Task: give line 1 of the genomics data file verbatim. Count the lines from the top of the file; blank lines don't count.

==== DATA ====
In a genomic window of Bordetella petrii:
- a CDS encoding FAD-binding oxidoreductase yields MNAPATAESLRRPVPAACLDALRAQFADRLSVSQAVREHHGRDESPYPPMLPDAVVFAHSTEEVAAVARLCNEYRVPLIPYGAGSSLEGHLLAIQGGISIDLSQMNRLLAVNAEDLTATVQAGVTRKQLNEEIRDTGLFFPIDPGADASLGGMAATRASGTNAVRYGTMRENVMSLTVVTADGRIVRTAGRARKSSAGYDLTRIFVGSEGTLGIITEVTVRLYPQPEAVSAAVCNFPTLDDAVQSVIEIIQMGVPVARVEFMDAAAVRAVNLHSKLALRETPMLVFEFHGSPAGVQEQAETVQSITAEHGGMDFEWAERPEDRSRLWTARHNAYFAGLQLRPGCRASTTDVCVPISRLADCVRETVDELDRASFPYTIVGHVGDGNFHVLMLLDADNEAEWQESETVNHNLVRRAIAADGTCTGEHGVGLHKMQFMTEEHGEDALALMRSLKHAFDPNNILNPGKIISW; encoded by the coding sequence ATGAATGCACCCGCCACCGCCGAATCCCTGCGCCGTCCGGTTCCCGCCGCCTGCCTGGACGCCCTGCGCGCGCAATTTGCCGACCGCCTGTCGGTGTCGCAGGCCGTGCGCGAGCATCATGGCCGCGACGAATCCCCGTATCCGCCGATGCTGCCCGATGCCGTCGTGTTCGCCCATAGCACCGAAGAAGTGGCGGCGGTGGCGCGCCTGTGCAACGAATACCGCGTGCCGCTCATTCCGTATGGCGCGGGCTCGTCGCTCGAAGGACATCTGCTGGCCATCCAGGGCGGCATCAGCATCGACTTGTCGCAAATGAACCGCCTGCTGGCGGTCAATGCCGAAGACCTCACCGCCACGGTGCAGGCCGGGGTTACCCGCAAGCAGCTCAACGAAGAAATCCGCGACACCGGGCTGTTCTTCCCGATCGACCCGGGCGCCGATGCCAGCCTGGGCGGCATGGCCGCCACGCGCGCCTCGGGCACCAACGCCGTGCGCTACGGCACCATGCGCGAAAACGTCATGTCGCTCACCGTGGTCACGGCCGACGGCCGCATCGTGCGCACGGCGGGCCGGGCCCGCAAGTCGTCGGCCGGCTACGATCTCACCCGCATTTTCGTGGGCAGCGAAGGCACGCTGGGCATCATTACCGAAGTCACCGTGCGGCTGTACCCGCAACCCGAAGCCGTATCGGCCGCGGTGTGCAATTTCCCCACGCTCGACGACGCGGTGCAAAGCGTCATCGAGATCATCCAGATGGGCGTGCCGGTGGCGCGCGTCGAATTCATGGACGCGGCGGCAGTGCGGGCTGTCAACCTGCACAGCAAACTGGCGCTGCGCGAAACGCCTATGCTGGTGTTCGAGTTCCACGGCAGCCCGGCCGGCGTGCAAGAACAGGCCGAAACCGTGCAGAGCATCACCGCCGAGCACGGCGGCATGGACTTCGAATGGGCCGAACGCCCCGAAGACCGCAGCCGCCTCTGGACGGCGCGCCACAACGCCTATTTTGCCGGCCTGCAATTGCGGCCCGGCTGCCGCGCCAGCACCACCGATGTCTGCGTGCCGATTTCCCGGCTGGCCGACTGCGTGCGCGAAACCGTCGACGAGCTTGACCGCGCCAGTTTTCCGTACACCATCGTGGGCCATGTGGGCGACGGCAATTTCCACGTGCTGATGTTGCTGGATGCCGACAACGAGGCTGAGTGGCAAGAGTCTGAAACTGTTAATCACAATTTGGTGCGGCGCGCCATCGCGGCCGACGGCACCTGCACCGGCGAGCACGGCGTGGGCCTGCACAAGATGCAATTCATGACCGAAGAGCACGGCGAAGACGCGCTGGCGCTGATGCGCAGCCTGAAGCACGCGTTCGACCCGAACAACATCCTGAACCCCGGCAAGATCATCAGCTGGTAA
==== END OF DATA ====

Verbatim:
In a genomic window of Bordetella petrii: